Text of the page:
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Fishing Dock Landslide

Fishing Dock Landslide Scar near Tiberias Fig. 8 - Aerial view of Fishing Dock landslide scar.

Yagoda-Biran et al (2010)


Yagoda-Biran et al (2010) examined a paleo landslide known as the Fishing Dock Landslide which is located 2 km. north of Tiberias . They estimated that a minimum Peak Horizontal Ground acceleration (PGA) of between 0.15 and 0.5 g was required for an earthquake to have initiated the slide. The lower the water table at the time of the earthquake, the higher the PGA required to initiate the slide. For groundwater levels at the time of the study, the minimum PGA is 0.5 g. 0.15 g represents a condition where the soil mass is fully saturated up to the level of the ground surface - which the authors note is probably unrealistic.

Maps, Sections, and Aerial Views
Maps, Sections, and Aerial Views

Map and Sections

Normal Size

  • Fig. 8 Aerial view of Fishing Dock landslide scar from Yagoda-Biran et al (2010)
  • Fig. 8 Cross section through the Fishing Dock landslide fromYagoda-Biran et al (2010)


  • Fig. 8 Aerial view of Fishing Dock landslide scar from Yagoda-Biran et al (2010)
  • Fig. 8 Cross section through the Fishing Dock landslide fromYagoda-Biran et al (2010)

Aerial Views

  • Fishing Dock Landslide in Google Earth
  • Fishing Dock Landslide on

Undated Fishing Dock Landslide

The Fishing Dock landslide is undated. Yagoda-Biran et al (2010) suggested a relatively young age because the landslide scarp is still visible today although its age is only constrained to between 60,000 yrs BP and recent times. The authors speculated that it may have been triggered by one of the 749 CE Sabbatical Year earthquakes.

Slope Stability Model
Undated Fishing Dock Landslide

2 D Model
Fishing Dock Landslide Slope Model Fig. 8

Cross section through the Fishing Dock landslide.


  • sliding mass — diagonal pattern
  • sheared material — light grey
  • Cover Basait — dark grey
  • recent GWT — dashed line
  • GWT = Ground Water Table

Yagoda-Biran et al (2010)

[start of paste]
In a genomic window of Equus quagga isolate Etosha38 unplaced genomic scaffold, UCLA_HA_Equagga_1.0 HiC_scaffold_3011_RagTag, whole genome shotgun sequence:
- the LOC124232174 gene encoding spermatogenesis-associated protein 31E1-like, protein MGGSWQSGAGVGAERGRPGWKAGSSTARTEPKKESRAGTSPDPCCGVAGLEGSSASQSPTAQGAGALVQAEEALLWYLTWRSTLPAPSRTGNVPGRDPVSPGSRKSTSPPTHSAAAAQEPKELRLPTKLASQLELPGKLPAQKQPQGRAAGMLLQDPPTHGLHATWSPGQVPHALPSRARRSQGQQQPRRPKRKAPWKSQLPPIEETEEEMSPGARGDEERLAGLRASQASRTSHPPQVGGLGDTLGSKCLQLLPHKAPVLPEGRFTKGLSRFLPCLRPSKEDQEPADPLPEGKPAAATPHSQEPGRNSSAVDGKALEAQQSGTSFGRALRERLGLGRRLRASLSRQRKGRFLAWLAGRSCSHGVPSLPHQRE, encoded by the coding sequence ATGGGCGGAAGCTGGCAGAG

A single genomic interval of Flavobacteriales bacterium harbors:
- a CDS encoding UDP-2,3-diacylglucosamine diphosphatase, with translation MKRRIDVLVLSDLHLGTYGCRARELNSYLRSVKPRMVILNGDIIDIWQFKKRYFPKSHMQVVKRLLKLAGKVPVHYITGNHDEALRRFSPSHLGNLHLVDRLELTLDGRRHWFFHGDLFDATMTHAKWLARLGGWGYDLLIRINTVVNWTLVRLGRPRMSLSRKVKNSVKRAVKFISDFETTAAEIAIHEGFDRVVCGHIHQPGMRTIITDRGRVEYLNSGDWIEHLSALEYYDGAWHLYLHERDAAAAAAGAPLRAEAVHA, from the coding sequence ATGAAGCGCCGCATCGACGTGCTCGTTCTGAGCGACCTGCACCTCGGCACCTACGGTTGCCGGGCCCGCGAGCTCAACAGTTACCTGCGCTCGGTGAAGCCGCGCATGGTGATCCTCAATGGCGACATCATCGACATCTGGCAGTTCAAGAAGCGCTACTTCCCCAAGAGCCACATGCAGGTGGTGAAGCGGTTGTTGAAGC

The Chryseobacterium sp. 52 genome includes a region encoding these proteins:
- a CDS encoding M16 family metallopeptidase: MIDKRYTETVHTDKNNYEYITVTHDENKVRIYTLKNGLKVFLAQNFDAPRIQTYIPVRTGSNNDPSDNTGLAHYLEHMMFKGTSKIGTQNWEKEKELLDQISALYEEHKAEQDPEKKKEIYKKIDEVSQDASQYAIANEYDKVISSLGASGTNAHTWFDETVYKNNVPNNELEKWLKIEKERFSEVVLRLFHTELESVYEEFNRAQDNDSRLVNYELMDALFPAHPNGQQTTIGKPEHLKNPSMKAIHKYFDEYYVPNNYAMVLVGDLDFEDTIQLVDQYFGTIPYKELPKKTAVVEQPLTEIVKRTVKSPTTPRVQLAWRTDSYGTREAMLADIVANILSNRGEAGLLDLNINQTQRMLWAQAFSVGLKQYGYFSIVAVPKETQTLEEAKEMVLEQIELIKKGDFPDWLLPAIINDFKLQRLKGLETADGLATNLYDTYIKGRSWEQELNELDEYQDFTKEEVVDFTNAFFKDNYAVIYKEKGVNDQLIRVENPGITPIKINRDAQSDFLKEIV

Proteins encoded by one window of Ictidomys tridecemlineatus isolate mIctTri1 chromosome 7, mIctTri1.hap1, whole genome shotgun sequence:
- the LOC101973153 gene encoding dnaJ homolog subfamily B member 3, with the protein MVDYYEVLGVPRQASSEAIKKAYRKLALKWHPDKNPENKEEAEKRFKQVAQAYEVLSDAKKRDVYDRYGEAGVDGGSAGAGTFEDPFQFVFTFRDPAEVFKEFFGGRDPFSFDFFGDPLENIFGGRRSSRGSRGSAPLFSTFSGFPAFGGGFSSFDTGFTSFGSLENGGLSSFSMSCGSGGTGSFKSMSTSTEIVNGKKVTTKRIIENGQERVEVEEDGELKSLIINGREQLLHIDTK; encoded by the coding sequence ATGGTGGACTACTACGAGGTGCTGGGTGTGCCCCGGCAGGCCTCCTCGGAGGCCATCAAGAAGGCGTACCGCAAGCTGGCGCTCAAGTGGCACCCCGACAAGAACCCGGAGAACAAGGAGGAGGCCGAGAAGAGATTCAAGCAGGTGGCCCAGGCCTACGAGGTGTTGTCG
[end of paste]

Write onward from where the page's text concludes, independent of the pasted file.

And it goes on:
The geometry of the slope model shown above is based on a profile suggested by Keisar and Peferbaum (2001).
Soil Properties
The slide itself is part of the Pliocene Bira formation which is composed of marls, chalks, and some clay. In parts, this formation is unconformably overlain by the Cover Basalt Formation (Saltzman, 1964). Mechanical properties of the sheared materials were determined by tests performed at commercial labs in Israel as reported by Saltzman (2005). Consolidated drained (CD) direct shear and consolidated undrained (CU) triaxial shear tests were performed. Results of the tests are summarized in the table below:
Test Water Content Cohesion (C) Friction Angle (Φ)
Consolidated Drained (CD) Natural Water Content 400 kPa 46º
Consolidated Drained (CD) Saturated 35 kPa 42º
Consolidated Undrained (CU) Saturated 86 kPa 33º
Static Analysis
A Factor of Safety (FS) for the slope was estimated first to determine if the slope was stable under aseismic conditions. The method of slices by Morgenstern and Price (1965) was used which divides the soil model into vertical slices and determines Factor of Safety as a ratio from a sum of moment balances performed on each vertical slice. This accounts for changes in topography and lateral changes in unit thicknesses and elevation of the water table. The generalized equation is shown below.

FS = Σ Mr / Σ Md


Mr = Resisting Moment
Md = Driving Moment

Resisting Moment is the ability of the soil mass to avoid moving. The driving moment is the forces such as gravity and water saturated layers pushing the soil mass down slope. FS less than 1 indicates that the slope is unstable. FS greater than 1 indicates that the slope is stable. Yagoda-Biran et al (2010) evaluated FS for a variety of scenarios and came up with a range of FS values from 1.35 to 4.9 - indicating that the slope is aseismically stable - but, in some cases, not by much. In fact, the authors report that recent rejuvenation of the slide is what prompted their study. The commercial software Slope/W™ was used to perform the Static Analysis.
Pseudo-Static Analysis
The authors simulated a pseudo-static, horizontal, inertia force as the additional external load required to trigger sliding in their slope model. Yagoda-Biran et al (2010) proposed that only the CU tests simulated the rapid shear loading and increased pore pressures that would develop during an earthquake and suggested that CD tests be ignored because they would only be representative of a slide that developed under slow rates of shearing where increases in pore pressure had time to dissipate. The results for FS and horizontal PGA for five different scenarios are presented in the table below where the two tests that the authors suggest are relevant are bolded. Minimum PGA to initiate a slide at the Fishing Dock landslide was determined to vary between 0.15 and 0.5 g where the elevation of the water table is the driving factor in determining how high the PGA must be before the slope would fail. The higher the water table, the less stable the slope which results in a lower PGA required to induce sliding. For ground water levels at the time of the study, the minimum PGA to induce sliding is estimated at 0.5 g.
Scenario Water Content Soil Test Data GWT Level FS Minimum PGA (g)
A Natural Water Content CD Recent Level 4.9 1.61
B1 Saturated CD Recent Level 2.8 0.85
B2 Saturated CD at surface 1.52 0.28
C1 Saturated CU Recent Level 2.3 0.5
C2 Saturated CU at surface 1.35 0.15

Notes and Further Reading